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New York Times to charge 'frequent' Web readers in 2011 (updated)

Spending too much time at the New York Times' site will cost you, starting next year. That newspaper's ownership announced plans this morning to charge an undefined fee to people who read more than "a set number" of articles a month at its Web site.

A story in the Times offers more details: Print subscribers won't be subject to these limits, the monthly quota hasn't been set and can change, and the paper will be building its own software to run this system. The article also notes alternatives the Times considered and rejected:

The Times Company looked at several approaches, including a straightforward pay wall similar to The Journal's; various "metered" systems, including the one they chose; a "membership" format similar to the one used in public broadcasting, with rewards for supporters but little or no limit on access to the site; and a hybrid among those options.

You can also read the memo sent by Times management to newsroom staff at the media-gossip page run by Poynter Institute staffer Jim Romenesko. (Newsroom-wide memos always wind up on Romenesko, The Post's included -- I don't know why we don't just publish ours here first.)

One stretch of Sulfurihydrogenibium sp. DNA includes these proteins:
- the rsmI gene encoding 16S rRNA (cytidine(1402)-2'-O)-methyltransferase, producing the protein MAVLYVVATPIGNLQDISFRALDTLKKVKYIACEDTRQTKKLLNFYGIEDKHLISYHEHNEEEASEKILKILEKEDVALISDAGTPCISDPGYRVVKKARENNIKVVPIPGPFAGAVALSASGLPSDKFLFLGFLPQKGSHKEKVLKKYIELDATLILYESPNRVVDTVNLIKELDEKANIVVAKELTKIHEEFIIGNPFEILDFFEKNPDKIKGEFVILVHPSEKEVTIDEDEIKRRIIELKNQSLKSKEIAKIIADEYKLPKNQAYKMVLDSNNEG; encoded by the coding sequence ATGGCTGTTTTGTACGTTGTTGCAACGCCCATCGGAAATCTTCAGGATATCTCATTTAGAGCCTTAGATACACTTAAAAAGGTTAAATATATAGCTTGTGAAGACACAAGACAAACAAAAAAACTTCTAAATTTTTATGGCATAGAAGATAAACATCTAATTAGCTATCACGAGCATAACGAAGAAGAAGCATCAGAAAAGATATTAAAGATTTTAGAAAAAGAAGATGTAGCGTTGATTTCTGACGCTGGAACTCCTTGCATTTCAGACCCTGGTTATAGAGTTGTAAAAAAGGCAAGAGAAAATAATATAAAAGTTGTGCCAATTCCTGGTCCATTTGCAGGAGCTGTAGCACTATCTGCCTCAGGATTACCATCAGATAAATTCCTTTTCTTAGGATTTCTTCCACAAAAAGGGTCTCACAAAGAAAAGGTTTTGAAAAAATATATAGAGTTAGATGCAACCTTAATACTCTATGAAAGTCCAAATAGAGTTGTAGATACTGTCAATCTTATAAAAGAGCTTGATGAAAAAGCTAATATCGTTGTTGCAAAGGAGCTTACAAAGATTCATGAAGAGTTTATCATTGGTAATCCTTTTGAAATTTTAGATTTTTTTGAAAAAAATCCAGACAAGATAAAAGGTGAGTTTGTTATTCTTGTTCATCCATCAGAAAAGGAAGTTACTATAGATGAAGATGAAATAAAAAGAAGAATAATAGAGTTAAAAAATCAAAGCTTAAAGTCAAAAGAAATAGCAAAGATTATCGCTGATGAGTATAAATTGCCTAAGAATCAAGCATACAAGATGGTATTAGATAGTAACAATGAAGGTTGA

It's hard to say what I think about this plan when so few details about it are available. The Times certainly publishes a worthy product; as I've testified before, I grew up reading Mom and Dad's copy of the NYT (it took me years to discover that other newspapers included comics and didn't make you follow a story that jumped from one section to another).

But what works for one reader may not work for an entire readership. If the NYT sets its monthly quota high enough, it won't deter casual readers, but it may still force authors of other sites on the Web -- a major source of traffic -- to think about linking to a Times story that will lead some readers to a request for payment when other news sources won't pose that risk. As prolific policy blogger Matthew Yglesias mused about that issue yesterday: "So will I owe it to the readers to find Washington Post or AP or Reuters or BBC or Politico versions of those stories to link to?"

So in that sense, the NYT's move could be good for the traffic of The Post and other news sites that don't charge for access. This will be interesting to watch.